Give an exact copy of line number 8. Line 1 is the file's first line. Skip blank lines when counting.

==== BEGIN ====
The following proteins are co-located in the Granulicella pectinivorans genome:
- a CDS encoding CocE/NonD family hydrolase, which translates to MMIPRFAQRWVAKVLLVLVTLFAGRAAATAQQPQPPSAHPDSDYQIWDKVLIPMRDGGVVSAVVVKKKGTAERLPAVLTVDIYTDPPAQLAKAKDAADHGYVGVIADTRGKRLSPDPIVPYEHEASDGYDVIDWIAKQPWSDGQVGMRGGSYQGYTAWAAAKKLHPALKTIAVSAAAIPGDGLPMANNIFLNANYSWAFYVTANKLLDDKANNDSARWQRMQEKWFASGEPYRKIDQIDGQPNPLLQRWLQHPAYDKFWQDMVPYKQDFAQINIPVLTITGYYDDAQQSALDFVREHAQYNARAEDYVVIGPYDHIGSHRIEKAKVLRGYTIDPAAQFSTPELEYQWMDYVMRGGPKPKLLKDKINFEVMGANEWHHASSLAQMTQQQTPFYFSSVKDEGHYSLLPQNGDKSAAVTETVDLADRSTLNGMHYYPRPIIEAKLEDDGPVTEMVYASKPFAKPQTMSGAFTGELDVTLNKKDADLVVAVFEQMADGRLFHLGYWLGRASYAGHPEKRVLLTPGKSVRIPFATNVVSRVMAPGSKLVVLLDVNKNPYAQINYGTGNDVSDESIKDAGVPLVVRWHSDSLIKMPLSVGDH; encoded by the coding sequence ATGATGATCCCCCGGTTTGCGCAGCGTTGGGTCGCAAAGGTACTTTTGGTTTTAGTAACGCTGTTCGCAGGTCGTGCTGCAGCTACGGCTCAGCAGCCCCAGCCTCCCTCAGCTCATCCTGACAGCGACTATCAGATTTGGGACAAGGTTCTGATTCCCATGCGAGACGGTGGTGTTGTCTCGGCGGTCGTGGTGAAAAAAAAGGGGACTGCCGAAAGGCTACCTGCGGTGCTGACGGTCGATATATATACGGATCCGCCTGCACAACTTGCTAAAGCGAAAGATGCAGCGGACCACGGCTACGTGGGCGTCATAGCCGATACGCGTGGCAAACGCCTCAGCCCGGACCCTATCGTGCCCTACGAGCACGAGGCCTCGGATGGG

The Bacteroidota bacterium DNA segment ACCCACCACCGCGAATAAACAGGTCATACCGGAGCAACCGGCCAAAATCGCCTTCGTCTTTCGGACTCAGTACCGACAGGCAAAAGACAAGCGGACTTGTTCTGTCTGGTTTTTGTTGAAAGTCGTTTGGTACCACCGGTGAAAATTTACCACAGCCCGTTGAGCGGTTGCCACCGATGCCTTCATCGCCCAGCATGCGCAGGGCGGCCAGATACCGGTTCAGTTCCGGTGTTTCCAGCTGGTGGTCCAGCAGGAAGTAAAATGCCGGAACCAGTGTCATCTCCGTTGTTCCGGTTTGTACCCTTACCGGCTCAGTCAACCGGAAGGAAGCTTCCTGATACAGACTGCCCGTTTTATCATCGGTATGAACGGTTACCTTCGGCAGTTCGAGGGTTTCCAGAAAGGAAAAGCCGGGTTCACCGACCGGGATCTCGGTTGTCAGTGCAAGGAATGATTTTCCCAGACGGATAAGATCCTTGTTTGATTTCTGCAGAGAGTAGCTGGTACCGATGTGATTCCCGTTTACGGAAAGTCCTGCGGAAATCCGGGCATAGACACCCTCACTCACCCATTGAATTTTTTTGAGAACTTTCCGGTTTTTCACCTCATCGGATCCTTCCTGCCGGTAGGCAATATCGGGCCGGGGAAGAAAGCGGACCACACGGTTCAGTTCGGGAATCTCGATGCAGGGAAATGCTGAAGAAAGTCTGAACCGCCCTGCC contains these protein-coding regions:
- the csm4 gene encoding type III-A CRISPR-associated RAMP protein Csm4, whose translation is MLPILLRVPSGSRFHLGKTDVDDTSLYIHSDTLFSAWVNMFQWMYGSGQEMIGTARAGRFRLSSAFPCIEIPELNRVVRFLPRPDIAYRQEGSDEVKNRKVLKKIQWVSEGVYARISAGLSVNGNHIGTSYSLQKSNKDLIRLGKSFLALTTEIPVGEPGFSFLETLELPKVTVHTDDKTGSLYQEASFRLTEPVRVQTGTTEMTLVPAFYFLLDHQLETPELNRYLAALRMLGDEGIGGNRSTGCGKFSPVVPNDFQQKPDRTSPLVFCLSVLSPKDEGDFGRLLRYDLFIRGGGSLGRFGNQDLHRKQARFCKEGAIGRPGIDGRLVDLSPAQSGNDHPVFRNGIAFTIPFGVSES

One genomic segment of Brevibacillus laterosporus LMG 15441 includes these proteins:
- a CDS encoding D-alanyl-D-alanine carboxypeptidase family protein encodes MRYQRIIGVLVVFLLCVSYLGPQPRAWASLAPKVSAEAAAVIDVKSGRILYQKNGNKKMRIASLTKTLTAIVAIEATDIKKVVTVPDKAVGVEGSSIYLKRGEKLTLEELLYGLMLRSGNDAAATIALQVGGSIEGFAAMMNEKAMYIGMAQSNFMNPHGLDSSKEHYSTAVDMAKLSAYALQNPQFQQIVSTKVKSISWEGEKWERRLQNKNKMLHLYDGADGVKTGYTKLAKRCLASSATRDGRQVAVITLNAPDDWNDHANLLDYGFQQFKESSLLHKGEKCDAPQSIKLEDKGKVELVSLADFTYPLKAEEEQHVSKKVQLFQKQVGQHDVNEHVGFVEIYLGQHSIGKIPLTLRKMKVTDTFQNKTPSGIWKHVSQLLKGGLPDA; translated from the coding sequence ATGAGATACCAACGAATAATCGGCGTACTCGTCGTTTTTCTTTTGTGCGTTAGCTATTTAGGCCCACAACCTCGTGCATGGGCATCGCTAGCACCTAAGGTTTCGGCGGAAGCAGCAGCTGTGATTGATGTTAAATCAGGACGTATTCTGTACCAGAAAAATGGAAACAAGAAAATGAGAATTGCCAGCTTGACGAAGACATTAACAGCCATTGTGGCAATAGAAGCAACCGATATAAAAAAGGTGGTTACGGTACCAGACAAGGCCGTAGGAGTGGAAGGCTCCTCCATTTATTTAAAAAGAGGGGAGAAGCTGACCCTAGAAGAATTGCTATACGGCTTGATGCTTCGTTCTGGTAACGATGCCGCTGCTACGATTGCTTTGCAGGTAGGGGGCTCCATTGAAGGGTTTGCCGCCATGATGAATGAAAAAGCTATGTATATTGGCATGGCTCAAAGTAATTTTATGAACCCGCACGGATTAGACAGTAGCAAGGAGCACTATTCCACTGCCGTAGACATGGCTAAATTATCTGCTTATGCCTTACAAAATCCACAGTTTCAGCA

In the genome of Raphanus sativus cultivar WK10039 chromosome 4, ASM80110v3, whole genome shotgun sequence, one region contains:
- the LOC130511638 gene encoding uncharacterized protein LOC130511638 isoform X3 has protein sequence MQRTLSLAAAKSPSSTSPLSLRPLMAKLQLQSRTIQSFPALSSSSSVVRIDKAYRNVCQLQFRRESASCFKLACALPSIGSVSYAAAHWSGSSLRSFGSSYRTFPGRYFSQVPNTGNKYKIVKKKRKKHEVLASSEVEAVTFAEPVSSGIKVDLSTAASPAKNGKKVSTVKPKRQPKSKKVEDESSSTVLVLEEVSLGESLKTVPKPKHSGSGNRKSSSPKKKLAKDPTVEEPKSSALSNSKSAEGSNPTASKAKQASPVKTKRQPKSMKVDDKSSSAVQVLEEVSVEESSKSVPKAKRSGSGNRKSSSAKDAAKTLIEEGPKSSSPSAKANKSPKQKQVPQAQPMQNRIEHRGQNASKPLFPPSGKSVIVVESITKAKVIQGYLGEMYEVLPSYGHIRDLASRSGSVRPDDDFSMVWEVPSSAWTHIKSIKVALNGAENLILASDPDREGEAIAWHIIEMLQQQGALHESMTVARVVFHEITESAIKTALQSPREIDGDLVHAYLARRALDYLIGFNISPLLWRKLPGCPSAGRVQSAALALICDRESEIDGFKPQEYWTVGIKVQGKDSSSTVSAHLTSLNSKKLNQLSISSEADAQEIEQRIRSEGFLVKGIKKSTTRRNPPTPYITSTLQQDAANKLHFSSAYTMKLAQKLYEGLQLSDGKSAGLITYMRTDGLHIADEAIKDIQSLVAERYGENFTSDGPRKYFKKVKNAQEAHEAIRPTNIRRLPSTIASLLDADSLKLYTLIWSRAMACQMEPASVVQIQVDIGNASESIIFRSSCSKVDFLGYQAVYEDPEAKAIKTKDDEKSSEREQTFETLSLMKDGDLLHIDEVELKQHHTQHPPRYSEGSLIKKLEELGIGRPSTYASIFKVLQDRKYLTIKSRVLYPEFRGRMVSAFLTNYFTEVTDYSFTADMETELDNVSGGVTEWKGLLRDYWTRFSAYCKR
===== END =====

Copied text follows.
- the LOC130511638 gene encoding uncharacterized protein LOC130511638 isoform X3 has protein sequence MQRTLSLAAAKSPSSTSPLSLRPLMAKLQLQSRTIQSFPALSSSSSVVRIDKAYRNVCQLQFRRESASCFKLACALPSIGSVSYAAAHWSGSSLRSFGSSYRTFPGRYFSQVPNTGNKYKIVKKKRKKHEVLASSEVEAVTFAEPVSSGIKVDLSTAASPAKNGKKVSTVKPKRQPKSKKVEDESSSTVLVLEEVSLGESLKTVPKPKHSGSGNRKSSSPKKKLAKDPTVEEPKSSALSNSKSAEGSNPTASKAKQASPVKTKRQPKSMKVDDKSSSAVQVLEEVSVEESSKSVPKAKRSGSGNRKSSSAKDAAKTLIEEGPKSSSPSAKANKSPKQKQVPQAQPMQNRIEHRGQNASKPLFPPSGKSVIVVESITKAKVIQGYLGEMYEVLPSYGHIRDLASRSGSVRPDDDFSMVWEVPSSAWTHIKSIKVALNGAENLILASDPDREGEAIAWHIIEMLQQQGALHESMTVARVVFHEITESAIKTALQSPREIDGDLVHAYLARRALDYLIGFNISPLLWRKLPGCPSAGRVQSAALALICDRESEIDGFKPQEYWTVGIKVQGKDSSSTVSAHLTSLNSKKLNQLSISSEADAQEIEQRIRSEGFLVKGIKKSTTRRNPPTPYITSTLQQDAANKLHFSSAYTMKLAQKLYEGLQLSDGKSAGLITYMRTDGLHIADEAIKDIQSLVAERYGENFTSDGPRKYFKKVKNAQEAHEAIRPTNIRRLPSTIASLLDADSLKLYTLIWSRAMACQMEPASVVQIQVDIGNASESIIFRSSCSKVDFLGYQAVYEDPEAKAIKTKDDEKSSEREQTFETLSLMKDGDLLHIDEVELKQHHTQHPPRYSEGSLIKKLEELGIGRPSTYASIFKVLQDRKYLTIKSRVLYPEFRGRMVSAFLTNYFTEVTDYSFTADMETELDNVSGGVTEWKGLLRDYWTRFSAYCKR